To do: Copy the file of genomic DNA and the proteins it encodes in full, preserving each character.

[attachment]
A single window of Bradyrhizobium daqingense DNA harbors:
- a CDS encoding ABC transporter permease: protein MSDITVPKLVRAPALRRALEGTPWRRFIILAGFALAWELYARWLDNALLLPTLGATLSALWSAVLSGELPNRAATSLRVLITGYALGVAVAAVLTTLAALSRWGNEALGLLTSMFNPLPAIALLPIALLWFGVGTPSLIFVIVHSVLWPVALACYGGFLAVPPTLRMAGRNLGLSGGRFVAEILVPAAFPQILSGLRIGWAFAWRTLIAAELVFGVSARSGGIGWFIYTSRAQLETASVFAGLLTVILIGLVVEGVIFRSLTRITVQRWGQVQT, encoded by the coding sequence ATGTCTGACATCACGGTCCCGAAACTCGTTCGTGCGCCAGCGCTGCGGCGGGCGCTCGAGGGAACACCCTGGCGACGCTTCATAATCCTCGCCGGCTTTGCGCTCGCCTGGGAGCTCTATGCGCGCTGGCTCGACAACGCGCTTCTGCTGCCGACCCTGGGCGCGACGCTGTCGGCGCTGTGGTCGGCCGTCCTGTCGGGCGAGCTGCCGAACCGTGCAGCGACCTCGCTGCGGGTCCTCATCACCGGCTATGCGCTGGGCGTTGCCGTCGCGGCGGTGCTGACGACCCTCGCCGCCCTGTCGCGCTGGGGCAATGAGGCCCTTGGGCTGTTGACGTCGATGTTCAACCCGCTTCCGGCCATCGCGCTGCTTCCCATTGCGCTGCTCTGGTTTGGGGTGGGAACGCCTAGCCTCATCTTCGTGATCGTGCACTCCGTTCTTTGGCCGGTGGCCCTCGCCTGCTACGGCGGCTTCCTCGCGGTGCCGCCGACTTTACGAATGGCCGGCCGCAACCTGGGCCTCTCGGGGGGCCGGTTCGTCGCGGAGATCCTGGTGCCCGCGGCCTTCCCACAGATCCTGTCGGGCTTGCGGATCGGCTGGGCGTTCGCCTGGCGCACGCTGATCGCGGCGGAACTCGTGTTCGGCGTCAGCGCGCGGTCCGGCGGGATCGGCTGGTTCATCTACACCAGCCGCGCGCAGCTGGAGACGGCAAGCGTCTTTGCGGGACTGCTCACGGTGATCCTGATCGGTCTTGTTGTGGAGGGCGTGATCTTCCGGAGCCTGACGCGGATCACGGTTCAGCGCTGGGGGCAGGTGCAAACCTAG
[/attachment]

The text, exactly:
A single window of Bradyrhizobium daqingense DNA harbors:
- a CDS encoding ABC transporter permease: protein MSDITVPKLVRAPALRRALEGTPWRRFIILAGFALAWELYARWLDNALLLPTLGATLSALWSAVLSGELPNRAATSLRVLITGYALGVAVAAVLTTLAALSRWGNEALGLLTSMFNPLPAIALLPIALLWFGVGTPSLIFVIVHSVLWPVALACYGGFLAVPPTLRMAGRNLGLSGGRFVAEILVPAAFPQILSGLRIGWAFAWRTLIAAELVFGVSARSGGIGWFIYTSRAQLETASVFAGLLTVILIGLVVEGVIFRSLTRITVQRWGQVQT, encoded by the coding sequence ATGTCTGACATCACGGTCCCGAAACTCGTTCGTGCGCCAGCGCTGCGGCGGGCGCTCGAGGGAACACCCTGGCGACGCTTCATAATCCTCGCCGGCTTTGCGCTCGCCTGGGAGCTCTATGCGCGCTGGCTCGACAACGCGCTTCTGCTGCCGACCCTGGGCGCGACGCTGTCGGCGCTGTGGTCGGCCGTCCTGTCGGGCGAGCTGCCGAACCGTGCAGCGACCTCGCTGCGGGTCCTCATCACCGGCTATGCGCTGGGCGTTGCCGTCGCGGCGGTGCTGACGACCCTCGCCGCCCTGTCGCGCTGGGGCAATGAGGCCCTTGGGCTGTTGACGTCGATGTTCAACCCGCTTCCGGCCATCGCGCTGCTTCCCATTGCGCTGCTCTGGTTTGGGGTGGGAACGCCTAGCCTCATCTTCGTGATCGTGCACTCCGTTCTTTGGCCGGTGGCCCTCGCCTGCTACGGCGGCTTCCTCGCGGTGCCGCCGACTTTACGAATGGCCGGCCGCAACCTGGGCCTCTCGGGGGGCCGGTTCGTCGCGGAGATCCTGGTGCCCGCGGCCTTCCCACAGATCCTGTCGGGCTTGCGGATCGGCTGGGCGTTCGCCTGGCGCACGCTGATCGCGGCGGAACTCGTGTTCGGCGTCAGCGCGCGGTCCGGCGGGATCGGCTGGTTCATCTACACCAGCCGCGCGCAGCTGGAGACGGCAAGCGTCTTTGCGGGACTGCTCACGGTGATCCTGATCGGTCTTGTTGTGGAGGGCGTGATCTTCCGGAGCCTGACGCGGATCACGGTTCAGCGCTGGGGGCAGGTGCAAACCTAG